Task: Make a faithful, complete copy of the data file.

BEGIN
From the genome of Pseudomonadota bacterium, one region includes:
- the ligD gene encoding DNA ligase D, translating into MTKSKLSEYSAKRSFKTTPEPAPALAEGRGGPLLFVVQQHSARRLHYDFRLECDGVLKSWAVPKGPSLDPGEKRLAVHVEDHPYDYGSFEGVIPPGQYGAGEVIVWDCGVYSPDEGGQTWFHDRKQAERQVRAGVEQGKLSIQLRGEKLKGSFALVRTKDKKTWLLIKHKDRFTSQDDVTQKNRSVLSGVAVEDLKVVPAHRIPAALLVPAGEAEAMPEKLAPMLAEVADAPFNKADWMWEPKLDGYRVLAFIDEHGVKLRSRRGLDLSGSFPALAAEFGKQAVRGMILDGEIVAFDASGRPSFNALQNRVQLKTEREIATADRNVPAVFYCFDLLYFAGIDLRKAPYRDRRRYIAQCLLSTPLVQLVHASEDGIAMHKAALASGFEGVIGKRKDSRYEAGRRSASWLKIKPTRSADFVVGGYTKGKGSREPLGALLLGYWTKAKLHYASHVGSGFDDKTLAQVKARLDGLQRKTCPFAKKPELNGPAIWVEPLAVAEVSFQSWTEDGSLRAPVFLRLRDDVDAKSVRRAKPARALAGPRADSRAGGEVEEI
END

From the genome of Pseudomonadota bacterium, one region includes:
- the ligD gene encoding DNA ligase D, translating into MTKSKLSEYSAKRSFKTTPEPAPALAEGRGGPLLFVVQQHSARRLHYDFRLECDGVLKSWAVPKGPSLDPGEKRLAVHVEDHPYDYGSFEGVIPPGQYGAGEVIVWDCGVYSPDEGGQTWFHDRKQAERQVRAGVEQGKLSIQLRGEKLKGSFALVRTKDKKTWLLIKHKDRFTSQDDVTQKNRSVLSGVAVEDLKVVPAHRIPAALLVPAGEAEAMPEKLAPMLAEVADAPFNKADWMWEPKLDGYRVLAFIDEHGVKLRSRRGLDLSGSFPALAAEFGKQAVRGMILDGEIVAFDASGRPSFNALQNRVQLKTEREIATADRNVPAVFYCFDLLYFAGIDLRKAPYRDRRRYIAQCLLSTPLVQLVHASEDGIAMHKAALASGFEGVIGKRKDSRYEAGRRSASWLKIKPTRSADFVVGGYTKGKGSREPLGALLLGYWTKAKLHYASHVGSGFDDKTLAQVKARLDGLQRKTCPFAKKPELNGPAIWVEPLAVAEVSFQSWTEDGSLRAPVFLRLRDDVDAKSVRRAKPARALAGPRADSRAGGEVEEI